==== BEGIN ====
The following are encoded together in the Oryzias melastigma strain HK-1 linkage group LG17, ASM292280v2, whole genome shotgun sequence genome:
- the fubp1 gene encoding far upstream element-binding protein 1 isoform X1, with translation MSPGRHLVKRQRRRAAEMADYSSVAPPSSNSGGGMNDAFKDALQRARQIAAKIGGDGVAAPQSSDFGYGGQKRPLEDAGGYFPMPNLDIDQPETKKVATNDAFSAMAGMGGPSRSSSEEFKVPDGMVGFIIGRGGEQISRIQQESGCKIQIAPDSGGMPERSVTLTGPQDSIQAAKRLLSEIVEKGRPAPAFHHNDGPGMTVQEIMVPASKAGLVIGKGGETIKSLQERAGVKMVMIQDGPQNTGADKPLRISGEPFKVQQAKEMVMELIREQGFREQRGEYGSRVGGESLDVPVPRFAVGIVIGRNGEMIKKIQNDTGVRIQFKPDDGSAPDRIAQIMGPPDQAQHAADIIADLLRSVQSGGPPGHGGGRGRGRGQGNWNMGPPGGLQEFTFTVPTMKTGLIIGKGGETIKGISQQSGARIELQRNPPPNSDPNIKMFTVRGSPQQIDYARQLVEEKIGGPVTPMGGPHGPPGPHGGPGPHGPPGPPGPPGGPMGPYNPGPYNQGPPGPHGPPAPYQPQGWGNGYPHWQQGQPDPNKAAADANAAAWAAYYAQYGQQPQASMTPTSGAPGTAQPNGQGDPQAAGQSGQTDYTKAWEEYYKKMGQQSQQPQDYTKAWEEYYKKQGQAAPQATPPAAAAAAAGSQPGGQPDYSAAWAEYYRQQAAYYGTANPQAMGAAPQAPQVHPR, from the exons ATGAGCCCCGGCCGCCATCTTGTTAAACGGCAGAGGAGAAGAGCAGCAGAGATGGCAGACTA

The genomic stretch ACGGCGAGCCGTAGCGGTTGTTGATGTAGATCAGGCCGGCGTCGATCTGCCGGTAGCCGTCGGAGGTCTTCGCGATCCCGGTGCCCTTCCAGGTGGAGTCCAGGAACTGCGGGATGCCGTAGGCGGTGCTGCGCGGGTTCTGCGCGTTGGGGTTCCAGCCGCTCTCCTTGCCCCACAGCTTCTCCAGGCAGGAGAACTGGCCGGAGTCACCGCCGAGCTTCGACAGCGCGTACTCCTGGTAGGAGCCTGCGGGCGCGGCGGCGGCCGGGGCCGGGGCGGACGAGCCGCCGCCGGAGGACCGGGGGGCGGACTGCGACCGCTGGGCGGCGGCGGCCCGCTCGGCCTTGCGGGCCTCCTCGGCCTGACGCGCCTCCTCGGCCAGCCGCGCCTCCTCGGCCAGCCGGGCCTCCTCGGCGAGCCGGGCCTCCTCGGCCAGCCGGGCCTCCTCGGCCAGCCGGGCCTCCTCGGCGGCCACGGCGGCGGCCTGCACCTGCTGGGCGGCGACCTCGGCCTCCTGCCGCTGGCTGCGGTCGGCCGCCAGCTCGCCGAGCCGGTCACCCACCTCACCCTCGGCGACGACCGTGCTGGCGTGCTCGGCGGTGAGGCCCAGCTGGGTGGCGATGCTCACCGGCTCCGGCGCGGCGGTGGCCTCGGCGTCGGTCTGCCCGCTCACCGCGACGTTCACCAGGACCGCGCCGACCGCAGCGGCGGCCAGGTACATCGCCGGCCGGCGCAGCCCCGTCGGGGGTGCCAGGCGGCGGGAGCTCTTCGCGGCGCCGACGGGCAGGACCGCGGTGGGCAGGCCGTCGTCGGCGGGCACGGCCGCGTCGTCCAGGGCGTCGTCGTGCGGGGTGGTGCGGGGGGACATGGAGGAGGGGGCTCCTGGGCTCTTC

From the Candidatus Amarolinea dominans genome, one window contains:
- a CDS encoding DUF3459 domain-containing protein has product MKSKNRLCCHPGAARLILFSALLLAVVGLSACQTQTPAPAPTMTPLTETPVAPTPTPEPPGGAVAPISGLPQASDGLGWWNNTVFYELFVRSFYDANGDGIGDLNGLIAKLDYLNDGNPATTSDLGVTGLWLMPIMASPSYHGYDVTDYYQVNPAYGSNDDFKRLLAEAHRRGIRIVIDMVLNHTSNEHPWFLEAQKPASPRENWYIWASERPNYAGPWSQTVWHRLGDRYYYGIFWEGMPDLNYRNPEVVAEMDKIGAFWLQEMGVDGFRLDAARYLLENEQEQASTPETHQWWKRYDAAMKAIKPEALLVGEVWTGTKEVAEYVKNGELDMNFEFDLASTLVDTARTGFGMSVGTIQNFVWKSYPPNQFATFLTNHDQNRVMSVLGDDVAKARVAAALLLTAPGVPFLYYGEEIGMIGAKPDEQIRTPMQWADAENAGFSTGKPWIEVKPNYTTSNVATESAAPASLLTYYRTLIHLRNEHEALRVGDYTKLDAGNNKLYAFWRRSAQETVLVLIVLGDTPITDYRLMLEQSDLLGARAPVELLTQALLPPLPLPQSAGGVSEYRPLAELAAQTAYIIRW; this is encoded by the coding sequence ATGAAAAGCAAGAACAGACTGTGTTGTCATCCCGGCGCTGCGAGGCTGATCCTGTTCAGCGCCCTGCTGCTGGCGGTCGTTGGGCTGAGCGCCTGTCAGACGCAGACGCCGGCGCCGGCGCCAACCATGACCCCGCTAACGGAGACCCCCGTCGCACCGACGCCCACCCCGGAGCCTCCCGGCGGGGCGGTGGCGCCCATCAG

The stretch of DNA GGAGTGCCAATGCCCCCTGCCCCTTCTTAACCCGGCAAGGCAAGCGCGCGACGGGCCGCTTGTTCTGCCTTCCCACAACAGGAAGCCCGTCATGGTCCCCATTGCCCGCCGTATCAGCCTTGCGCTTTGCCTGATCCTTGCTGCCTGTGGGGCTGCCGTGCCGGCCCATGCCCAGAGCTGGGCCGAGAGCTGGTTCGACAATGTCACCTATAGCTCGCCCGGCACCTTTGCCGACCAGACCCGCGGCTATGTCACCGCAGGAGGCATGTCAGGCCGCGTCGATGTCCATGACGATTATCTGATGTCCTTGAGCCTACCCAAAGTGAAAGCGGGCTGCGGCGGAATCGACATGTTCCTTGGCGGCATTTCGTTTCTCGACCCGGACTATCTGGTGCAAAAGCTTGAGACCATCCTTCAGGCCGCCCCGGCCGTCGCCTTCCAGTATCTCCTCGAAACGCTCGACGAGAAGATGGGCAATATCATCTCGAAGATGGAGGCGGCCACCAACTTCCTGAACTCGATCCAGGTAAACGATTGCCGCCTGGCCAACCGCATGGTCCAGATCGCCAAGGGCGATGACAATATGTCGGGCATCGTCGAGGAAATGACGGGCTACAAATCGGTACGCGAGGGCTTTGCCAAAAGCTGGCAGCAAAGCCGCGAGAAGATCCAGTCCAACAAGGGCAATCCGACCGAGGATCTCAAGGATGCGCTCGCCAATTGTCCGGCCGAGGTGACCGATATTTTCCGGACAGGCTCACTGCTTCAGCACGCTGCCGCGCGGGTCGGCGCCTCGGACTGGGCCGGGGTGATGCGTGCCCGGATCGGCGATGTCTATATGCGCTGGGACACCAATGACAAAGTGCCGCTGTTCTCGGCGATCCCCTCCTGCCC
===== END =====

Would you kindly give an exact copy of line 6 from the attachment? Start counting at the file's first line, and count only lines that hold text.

The stretch of DNA GGAGTGCCAATGCCCCCTGCCCCTTCTTAACCCGGCAAGGCAAGCGCGCGACGGGCCGCTTGTTCTGCCTTCCCACAACAGGAAGCCCGTCATGGTCCCCATTGCCCGCCGTATCAGCCTTGCGCTTTGCCTGATCCTTGCTGCCTGTGGGGCTGCCGTGCCGGCCCATGCCCAGAGCTGGGCCGAGAGCTGGTTCGACAATGTCACCTATAGCTCGCCCGGCACCTTTGCCGACCAGACCCGCGGCTATGTCACCGCAGGAGGCATGTCAGGCCGCGTCGATGTCCATGACGATTATCTGATGTCCTTGAGCCTACCCAAAGTGAAAGCGGGCTGCGGCGGAATCGACATGTTCCTTGGCGGCATTTCGTTTCTCGACCCGGACTATCTGGTGCAAAAGCTTGAGACCATCCTTCAGGCCGCCCCGGCCGTCGCCTTCCAGTATCTCCTCGAAACGCTCGACGAGAAGATGGGCAATATCATCTCGAAGATGGAGGCGGCCACCAACTTCCTGAACTCGATCCAGGTAAACGATTGCCGCCTGGCCAACCGCATGGTCCAGATCGCCAAGGGCGATGACAATATGTCGGGCATCGTCGAGGAAATGACGGGCTACAAATCGGTACGCGAGGGCTTTGCCAAAAGCTGGCAGCAAAGCCGCGAGAAGATCCAGTCCAACAAGGGCAATCCGACCGAGGATCTCAAGGATGCGCTCGCCAATTGTCCGGCCGAGGTGACCGATATTTTCCGGACAGGCTCACTGCTTCAGCACGCTGCCGCGCGGGTCGGCGCCTCGGACTGGGCCGGGGTGATGCGTGCCCGGATCGGCGATGTCTATATGCGCTGGGACACCAATGACAAAGTGCCGCTGTTCTCGGCGATCCCCTCCTGCCC